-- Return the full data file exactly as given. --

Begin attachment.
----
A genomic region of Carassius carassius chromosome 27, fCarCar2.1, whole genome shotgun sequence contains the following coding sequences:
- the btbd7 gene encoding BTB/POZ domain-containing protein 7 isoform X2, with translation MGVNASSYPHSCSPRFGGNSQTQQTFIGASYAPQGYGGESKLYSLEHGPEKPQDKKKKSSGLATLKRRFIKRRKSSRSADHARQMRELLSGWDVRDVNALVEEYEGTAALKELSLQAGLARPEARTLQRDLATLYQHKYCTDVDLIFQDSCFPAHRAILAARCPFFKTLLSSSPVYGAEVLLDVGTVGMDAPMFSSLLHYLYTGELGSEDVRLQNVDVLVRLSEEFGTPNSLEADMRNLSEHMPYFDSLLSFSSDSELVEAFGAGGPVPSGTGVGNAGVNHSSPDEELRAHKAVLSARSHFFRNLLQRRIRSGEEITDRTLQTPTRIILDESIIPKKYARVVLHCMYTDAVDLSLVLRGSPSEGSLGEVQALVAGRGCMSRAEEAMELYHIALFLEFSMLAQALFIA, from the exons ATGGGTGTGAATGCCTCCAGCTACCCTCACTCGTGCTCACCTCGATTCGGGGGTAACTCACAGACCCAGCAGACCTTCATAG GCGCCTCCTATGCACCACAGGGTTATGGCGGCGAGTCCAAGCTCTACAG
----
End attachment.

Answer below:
A genomic region of Carassius carassius chromosome 27, fCarCar2.1, whole genome shotgun sequence contains the following coding sequences:
- the btbd7 gene encoding BTB/POZ domain-containing protein 7 isoform X2, with translation MGVNASSYPHSCSPRFGGNSQTQQTFIGASYAPQGYGGESKLYSLEHGPEKPQDKKKKSSGLATLKRRFIKRRKSSRSADHARQMRELLSGWDVRDVNALVEEYEGTAALKELSLQAGLARPEARTLQRDLATLYQHKYCTDVDLIFQDSCFPAHRAILAARCPFFKTLLSSSPVYGAEVLLDVGTVGMDAPMFSSLLHYLYTGELGSEDVRLQNVDVLVRLSEEFGTPNSLEADMRNLSEHMPYFDSLLSFSSDSELVEAFGAGGPVPSGTGVGNAGVNHSSPDEELRAHKAVLSARSHFFRNLLQRRIRSGEEITDRTLQTPTRIILDESIIPKKYARVVLHCMYTDAVDLSLVLRGSPSEGSLGEVQALVAGRGCMSRAEEAMELYHIALFLEFSMLAQALFIA, from the exons ATGGGTGTGAATGCCTCCAGCTACCCTCACTCGTGCTCACCTCGATTCGGGGGTAACTCACAGACCCAGCAGACCTTCATAG GCGCCTCCTATGCACCACAGGGTTATGGCGGCGAGTCCAAGCTCTACAG